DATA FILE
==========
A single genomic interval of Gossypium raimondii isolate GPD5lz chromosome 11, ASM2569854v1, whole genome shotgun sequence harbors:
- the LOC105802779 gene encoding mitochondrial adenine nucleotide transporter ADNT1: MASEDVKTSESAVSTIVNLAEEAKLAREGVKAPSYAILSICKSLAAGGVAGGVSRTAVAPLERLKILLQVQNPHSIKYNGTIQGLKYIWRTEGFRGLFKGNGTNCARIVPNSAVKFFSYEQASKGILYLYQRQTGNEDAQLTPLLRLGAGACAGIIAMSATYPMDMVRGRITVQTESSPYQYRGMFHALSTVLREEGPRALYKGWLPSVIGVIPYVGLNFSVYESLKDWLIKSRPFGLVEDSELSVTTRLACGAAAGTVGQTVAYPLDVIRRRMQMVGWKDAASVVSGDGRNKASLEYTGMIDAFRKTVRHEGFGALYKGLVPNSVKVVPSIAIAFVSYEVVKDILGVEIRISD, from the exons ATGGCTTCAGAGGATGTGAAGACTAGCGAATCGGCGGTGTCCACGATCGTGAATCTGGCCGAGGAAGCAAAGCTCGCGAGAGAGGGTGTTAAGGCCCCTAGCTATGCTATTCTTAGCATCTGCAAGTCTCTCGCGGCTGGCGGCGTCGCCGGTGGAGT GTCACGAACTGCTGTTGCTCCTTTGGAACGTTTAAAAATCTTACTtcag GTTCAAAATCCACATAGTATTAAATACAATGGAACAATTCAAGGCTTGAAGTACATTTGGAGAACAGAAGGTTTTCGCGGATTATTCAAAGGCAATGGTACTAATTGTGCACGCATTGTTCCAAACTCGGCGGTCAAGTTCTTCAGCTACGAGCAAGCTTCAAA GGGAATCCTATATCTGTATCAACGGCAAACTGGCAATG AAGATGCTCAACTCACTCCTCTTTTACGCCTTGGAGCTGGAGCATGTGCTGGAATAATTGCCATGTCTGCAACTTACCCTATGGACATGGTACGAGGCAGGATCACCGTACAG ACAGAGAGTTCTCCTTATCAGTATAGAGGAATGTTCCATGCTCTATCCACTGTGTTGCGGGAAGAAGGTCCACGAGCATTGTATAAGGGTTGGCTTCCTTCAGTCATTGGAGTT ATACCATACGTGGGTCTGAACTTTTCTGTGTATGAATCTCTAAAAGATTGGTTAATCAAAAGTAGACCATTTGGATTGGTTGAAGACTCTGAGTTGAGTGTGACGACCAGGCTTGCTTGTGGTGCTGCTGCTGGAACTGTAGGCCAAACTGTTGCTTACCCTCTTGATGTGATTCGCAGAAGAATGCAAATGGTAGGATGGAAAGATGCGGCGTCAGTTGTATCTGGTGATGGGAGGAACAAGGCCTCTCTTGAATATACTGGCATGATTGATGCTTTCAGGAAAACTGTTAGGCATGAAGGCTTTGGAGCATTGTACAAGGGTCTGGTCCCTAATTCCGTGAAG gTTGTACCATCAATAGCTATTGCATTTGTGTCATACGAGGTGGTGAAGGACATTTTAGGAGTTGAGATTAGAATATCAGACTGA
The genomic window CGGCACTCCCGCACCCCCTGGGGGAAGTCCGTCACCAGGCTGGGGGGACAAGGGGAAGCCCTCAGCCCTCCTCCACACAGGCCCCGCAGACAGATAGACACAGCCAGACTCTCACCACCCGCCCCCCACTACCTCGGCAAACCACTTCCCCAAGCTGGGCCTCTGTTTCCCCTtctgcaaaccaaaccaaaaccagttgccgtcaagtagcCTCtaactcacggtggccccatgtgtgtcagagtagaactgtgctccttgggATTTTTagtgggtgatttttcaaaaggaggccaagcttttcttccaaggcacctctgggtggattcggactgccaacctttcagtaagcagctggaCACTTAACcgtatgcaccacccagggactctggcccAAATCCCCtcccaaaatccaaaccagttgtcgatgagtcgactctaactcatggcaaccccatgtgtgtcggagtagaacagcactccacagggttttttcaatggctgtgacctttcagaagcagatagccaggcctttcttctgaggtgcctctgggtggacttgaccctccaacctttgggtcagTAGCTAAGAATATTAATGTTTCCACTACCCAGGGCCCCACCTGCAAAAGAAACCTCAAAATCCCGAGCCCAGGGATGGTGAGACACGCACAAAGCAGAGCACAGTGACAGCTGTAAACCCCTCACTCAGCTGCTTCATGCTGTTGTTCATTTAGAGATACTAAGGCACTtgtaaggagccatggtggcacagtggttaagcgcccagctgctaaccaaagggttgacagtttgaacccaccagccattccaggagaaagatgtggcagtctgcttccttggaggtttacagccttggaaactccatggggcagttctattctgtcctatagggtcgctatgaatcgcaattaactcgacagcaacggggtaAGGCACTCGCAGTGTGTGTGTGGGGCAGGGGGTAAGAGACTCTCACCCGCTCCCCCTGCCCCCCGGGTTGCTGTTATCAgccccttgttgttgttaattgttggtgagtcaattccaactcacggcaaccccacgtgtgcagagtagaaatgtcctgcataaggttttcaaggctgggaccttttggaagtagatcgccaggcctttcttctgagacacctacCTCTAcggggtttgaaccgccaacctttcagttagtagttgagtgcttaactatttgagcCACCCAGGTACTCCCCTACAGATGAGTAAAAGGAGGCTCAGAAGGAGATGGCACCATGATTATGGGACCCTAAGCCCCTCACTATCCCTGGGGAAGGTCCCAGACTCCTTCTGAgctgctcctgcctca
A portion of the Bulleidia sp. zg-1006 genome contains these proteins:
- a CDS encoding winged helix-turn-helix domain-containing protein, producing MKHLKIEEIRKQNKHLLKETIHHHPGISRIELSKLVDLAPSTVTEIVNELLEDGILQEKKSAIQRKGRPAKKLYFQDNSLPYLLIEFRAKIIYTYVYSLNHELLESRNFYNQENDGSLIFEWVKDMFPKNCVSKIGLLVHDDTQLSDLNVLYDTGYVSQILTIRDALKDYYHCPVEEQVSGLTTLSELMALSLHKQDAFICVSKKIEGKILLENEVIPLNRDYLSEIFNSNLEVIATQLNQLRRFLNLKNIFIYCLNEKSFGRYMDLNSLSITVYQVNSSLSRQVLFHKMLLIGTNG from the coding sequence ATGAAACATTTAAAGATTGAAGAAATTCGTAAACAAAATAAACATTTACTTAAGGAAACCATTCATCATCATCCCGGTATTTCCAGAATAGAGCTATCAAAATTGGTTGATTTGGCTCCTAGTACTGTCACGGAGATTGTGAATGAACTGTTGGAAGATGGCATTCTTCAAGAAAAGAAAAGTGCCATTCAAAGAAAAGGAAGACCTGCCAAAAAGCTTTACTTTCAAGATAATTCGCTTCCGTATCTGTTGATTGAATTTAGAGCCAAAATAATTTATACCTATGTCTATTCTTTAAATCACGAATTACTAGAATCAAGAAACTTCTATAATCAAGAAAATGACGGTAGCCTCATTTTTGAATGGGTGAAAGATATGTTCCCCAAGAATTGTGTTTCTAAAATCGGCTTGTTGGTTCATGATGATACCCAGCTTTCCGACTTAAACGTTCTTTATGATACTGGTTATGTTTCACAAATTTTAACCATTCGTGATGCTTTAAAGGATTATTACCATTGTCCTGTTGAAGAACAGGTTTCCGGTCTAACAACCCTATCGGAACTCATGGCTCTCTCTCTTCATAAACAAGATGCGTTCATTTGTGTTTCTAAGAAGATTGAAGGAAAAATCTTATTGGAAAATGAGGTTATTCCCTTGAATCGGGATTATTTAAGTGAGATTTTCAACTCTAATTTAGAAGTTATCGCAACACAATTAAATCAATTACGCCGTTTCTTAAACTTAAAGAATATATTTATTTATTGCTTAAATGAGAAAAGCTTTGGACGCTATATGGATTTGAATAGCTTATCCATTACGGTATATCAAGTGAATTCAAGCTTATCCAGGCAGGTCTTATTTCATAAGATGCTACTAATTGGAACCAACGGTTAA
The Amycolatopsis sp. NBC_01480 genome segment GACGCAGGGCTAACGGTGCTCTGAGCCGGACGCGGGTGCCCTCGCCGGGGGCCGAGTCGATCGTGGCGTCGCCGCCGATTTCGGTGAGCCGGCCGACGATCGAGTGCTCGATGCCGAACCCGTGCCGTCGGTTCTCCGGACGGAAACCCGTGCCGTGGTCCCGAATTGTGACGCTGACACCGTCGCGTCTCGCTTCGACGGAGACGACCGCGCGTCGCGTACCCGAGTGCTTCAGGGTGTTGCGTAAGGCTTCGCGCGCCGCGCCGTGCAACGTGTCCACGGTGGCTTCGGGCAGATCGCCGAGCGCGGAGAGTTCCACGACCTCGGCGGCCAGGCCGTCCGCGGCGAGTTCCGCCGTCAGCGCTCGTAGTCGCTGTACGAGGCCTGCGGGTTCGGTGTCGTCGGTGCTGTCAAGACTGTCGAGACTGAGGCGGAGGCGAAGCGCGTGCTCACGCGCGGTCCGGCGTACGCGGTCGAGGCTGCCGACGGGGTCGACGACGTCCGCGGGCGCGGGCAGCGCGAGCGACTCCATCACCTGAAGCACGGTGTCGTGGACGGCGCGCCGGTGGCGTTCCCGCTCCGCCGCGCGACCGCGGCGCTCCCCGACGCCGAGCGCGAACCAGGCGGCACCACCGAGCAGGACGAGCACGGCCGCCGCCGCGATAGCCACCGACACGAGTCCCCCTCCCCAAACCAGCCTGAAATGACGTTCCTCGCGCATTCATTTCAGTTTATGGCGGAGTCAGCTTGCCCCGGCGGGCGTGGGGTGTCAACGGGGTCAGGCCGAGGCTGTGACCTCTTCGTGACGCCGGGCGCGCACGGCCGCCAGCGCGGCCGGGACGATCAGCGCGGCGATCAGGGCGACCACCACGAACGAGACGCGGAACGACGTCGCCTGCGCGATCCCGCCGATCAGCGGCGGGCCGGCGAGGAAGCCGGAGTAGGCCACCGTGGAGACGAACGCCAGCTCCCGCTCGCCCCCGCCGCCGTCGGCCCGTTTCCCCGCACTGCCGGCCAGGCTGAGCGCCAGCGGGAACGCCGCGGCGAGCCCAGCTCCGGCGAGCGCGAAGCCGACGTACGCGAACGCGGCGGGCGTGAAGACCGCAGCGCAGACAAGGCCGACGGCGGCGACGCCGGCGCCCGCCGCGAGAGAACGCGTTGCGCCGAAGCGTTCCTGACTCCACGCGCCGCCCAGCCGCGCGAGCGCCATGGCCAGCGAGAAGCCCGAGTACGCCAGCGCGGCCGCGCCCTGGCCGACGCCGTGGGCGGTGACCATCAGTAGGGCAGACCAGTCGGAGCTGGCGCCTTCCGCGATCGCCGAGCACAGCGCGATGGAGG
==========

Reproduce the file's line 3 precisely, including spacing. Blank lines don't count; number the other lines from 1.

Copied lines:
The genomic window CGGCACTCCCGCACCCCCTGGGGGAAGTCCGTCACCAGGCTGGGGGGACAAGGGGAAGCCCTCAGCCCTCCTCCACACAGGCCCCGCAGACAGATAGACACAGCCAGACTCTCACCACCCGCCCCCCACTACCTCGGCAAACCACTTCCCCAAGCTGGGCCTCTGTTTCCCCTtctgcaaaccaaaccaaaaccagttgccgtcaagtagcCTCtaactcacggtggccccatgtgtgtcagagtagaactgtgctccttgggATTTTTagtgggtgatttttcaaaaggaggccaagcttttcttccaaggcacctctgggtggattcggactgccaacctttcagtaagcagctggaCACTTAACcgtatgcaccacccagggactctggcccAAATCCCCtcccaaaatccaaaccagttgtcgatgagtcgactctaactcatggcaaccccatgtgtgtcggagtagaacagcactccacagggttttttcaatggctgtgacctttcagaagcagatagccaggcctttcttctgaggtgcctctgggtggacttgaccctccaacctttgggtcagTAGCTAAGAATATTAATGTTTCCACTACCCAGGGCCCCACCTGCAAAAGAAACCTCAAAATCCCGAGCCCAGGGATGGTGAGACACGCACAAAGCAGAGCACAGTGACAGCTGTAAACCCCTCACTCAGCTGCTTCATGCTGTTGTTCATTTAGAGATACTAAGGCACTtgtaaggagccatggtggcacagtggttaagcgcccagctgctaaccaaagggttgacagtttgaacccaccagccattccaggagaaagatgtggcagtctgcttccttggaggtttacagccttggaaactccatggggcagttctattctgtcctatagggtcgctatgaatcgcaattaactcgacagcaacggggtaAGGCACTCGCAGTGTGTGTGTGGGGCAGGGGGTAAGAGACTCTCACCCGCTCCCCCTGCCCCCCGGGTTGCTGTTATCAgccccttgttgttgttaattgttggtgagtcaattccaactcacggcaaccccacgtgtgcagagtagaaatgtcctgcataaggttttcaaggctgggaccttttggaagtagatcgccaggcctttcttctgagacacctacCTCTAcggggtttgaaccgccaacctttcagttagtagttgagtgcttaactatttgagcCACCCAGGTACTCCCCTACAGATGAGTAAAAGGAGGCTCAGAAGGAGATGGCACCATGATTATGGGACCCTAAGCCCCTCACTATCCCTGGGGAAGGTCCCAGACTCCTTCTGAgctgctcctgcctca